4.Accomplishments
1. Development of improved method for analysis of errors in estimating chamber-based greenhouse gas flux estimates from agricultural soils

While chamber methods for measuring greenhouse gas fluxes from agricultural soils are widely used, it is well known that these methods are prone to potentially large errors resulting from the alteration of near-surface concentration gradients. In general, these errors result in an underestimation of the actual rate of gas transfer from soil to atmosphere. However, there is little information available for quantifying these errors. A numerical model was developed and theoretical analysis was performed which can be used together with soil physical property data to quantify method-specific chamber-based measurement errors. Application of these error analysis tools will result in more accurate estimates of emissions of greenhouse gases including carbon dioxide and nitrous oxide from agricultural soils. In turn, this will result in improved national- and global-scale estimates of agricultural contributions to greenhouse gas emissions.

This accomplishment contributes to to the Carbon Cycle and Carbon Storage and Trace Gases Problem Areas in the Global Change Program National Program (NP-204) under the GRACEnet multi-location project, and in particular to achievement of product (iv) improved national inventories of trace gases.

2. Development of improved method for measuring heat flow in frozen soil

Scientists are currently unable to fully measure the exchanges of energy at the soil surface during freezing and thawing events. In particular, there is no existing method to measure the amount of energy flowing into or out of the soil as it freezes and thaws. The difficulty lies in the fact that the thermal properties of soil change dramatically over very small temperature ranges near the freezing point. We have developed a method that will permit soil thermal properties and energy flow to be accurately monitored during freezing and thawing events. This will benefit scientists who will apply the method to gain greater understanding of how Earth's weather and climate are influenced by freezing and thawing of the land surface. The design of improved reduced tillage, cover crop, and companion crop systems may also be facilitated by more accurate measurements of heat flow near the soil surface.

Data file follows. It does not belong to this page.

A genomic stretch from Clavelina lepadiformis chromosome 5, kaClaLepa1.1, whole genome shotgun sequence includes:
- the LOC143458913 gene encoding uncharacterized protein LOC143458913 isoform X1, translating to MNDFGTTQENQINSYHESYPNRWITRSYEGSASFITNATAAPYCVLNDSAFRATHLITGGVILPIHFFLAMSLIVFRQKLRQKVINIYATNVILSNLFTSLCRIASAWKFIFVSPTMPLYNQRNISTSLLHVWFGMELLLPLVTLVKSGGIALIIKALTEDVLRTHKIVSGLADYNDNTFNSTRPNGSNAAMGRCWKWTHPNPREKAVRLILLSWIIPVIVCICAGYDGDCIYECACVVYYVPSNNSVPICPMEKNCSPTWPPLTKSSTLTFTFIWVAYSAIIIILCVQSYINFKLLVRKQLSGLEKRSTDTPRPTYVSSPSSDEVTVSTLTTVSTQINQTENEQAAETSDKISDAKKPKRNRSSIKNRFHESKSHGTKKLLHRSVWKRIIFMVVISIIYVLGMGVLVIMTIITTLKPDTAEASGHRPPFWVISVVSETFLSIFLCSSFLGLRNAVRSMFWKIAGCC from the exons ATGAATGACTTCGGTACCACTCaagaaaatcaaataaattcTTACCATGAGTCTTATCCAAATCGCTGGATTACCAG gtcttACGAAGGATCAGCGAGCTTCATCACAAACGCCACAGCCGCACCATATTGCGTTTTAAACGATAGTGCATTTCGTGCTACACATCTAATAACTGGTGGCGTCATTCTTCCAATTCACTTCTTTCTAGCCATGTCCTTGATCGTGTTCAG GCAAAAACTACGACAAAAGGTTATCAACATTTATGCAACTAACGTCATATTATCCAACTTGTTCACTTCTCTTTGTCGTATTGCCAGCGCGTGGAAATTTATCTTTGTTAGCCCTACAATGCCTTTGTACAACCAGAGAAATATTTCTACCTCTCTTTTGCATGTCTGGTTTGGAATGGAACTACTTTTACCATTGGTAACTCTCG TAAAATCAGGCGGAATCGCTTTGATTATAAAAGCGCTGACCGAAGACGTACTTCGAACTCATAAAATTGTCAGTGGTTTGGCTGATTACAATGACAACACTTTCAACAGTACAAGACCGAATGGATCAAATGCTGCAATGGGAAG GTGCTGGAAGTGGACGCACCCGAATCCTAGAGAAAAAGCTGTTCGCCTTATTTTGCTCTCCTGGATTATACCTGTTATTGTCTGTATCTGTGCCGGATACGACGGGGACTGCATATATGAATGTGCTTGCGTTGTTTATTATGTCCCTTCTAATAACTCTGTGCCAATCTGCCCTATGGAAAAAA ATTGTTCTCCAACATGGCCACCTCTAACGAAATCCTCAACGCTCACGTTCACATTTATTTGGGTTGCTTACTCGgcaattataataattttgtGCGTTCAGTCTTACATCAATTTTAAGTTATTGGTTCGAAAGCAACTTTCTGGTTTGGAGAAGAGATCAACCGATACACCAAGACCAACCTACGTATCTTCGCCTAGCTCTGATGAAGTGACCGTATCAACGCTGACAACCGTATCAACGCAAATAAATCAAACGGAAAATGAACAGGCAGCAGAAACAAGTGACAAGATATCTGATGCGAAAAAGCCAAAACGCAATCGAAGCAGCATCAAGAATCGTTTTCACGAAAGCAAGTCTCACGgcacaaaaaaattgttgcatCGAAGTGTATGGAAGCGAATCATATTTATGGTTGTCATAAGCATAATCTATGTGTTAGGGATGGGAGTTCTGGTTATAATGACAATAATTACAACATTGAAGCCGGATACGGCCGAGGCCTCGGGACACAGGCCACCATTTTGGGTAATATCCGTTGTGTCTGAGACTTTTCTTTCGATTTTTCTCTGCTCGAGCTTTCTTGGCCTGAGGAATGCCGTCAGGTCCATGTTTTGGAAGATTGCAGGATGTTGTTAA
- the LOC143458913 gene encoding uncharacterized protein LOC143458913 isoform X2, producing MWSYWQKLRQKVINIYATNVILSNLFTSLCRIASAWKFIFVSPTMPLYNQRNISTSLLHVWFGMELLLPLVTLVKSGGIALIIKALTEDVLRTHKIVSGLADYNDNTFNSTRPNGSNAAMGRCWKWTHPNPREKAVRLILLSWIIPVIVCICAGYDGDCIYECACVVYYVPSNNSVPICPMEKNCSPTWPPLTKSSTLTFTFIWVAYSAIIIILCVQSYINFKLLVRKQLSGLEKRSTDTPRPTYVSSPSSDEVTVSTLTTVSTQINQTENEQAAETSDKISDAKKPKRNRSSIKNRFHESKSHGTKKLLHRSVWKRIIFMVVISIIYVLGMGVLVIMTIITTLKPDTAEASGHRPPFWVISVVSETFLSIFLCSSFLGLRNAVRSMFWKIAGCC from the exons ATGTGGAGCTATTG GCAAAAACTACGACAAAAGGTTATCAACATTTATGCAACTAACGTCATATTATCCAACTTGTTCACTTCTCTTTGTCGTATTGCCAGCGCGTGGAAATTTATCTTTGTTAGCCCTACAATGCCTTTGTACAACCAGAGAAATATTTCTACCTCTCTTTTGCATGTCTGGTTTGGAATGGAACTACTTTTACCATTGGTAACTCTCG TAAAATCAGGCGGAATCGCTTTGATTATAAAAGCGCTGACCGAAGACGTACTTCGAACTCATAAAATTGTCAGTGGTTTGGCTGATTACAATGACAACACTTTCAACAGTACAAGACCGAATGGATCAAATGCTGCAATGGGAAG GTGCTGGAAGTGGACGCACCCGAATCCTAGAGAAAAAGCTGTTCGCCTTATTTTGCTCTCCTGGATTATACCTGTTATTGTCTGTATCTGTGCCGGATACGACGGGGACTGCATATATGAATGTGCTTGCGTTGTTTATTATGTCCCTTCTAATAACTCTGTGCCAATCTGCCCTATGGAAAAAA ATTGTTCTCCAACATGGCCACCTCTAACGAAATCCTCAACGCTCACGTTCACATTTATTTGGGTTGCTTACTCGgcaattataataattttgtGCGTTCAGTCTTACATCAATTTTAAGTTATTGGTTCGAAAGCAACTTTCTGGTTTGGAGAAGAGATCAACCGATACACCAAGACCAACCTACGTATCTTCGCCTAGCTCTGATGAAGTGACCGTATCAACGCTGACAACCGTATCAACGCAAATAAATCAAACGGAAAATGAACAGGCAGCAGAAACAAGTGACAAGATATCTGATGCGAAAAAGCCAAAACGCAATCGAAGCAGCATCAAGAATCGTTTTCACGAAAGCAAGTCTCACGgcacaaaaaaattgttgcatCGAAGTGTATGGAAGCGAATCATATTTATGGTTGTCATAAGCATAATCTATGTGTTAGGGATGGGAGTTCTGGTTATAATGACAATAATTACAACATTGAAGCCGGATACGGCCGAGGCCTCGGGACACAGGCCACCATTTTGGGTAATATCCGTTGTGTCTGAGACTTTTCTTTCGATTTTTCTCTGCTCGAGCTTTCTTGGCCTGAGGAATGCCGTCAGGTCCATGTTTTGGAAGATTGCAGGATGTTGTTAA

This accomplishment contributes to National Program 202, Problem Area 5 "Adoption and implementation of soil and water conservation practices and systems."


6.Technology Transfer

Number of Invention Disclosures Submitted1
Number of Web Sites Managed2
Number of Non-Peer Reviewed Presentations and Proceedings3
Number of Newspaper Articles and Other Presentations for Non-Science Audiences1
Number of Other Technology Transfer3

Review Publications
Olmanson, O.K., Ochsner, T.E. 2008. A partial cylindrical thermo-time domain reflectometry sensor. Soil Science Society of America Journal. 72:571-577.

Maggi, F., Gu, C., Riley, W.J., Hornberger, G.M., Venterea, R.T., Xu, T., Spycher, N., Steefel, C., Miller, N.L., Oldenburg, C.M. 2008. A mechanistic treatment of the dominant soil nitrogen cycling processes: Model development, testing, and application. Journal of Geophysical Research-Biogeosciences. Available at: http://www.agu.org/journals/jg/jg0802/2007JG000578/2007JG000578.pdf.

Spokas, K.A., King, J., Wang, D., Papiernik, S.K. 2007. Effects of soil fumigants on methanotrophic activity. Atmospheric Environment. 41:8150-8162.

Lachnicht Weyers, S.L., Schomberg, H.H., Hendrix, P.F., Spokas, K.A., Endale, D.M. 2008. Construction of an electrical device for sampling earthworm populations in the field. Applied Engineering in Agriculture. 24(3):391-397.

Venterea, R.T., Stanenas, A.J. 2008. Profile analysis and modeling of reduced tillage effects on soil nitrous oxide flux. Journal of Environmental Quality. 37:1360-1367.

La Scala, Jr., N., Lopes, A., Spokas, K.A., Bolonhezi, D., Archer, D.W., Reicosky, D.C. 2008. Short-term temporal changes of soil carbon losses after tillage described by a first-order decay model. Soil & Tillage Research. 99:108-118.

Griffis, T.J., Sargent, S.D., Baker, J.M., Lee, X., Tanner, B.D., Greene, J., Swaitek, E., Billmark, K. 2008. Direct Measurement of Biosphere-Atmosphere Isotopic Exchange Using the Eddy Covariance Technique. Journal of Geophysical Research. Available: http://www.agu.org/pubs/crossref/2008/2007JD009297.shtml.

Ochsner, T.E., Baker, J.M. 2008. In Situ Monitoring of Soil Thermal Properties and Heat Flux during Freezing and Thawing. Soil Science Society of America Journal. 72(4):1025-1032.

Last Modified: 12/19/2014
Footer Content Back to Top of Page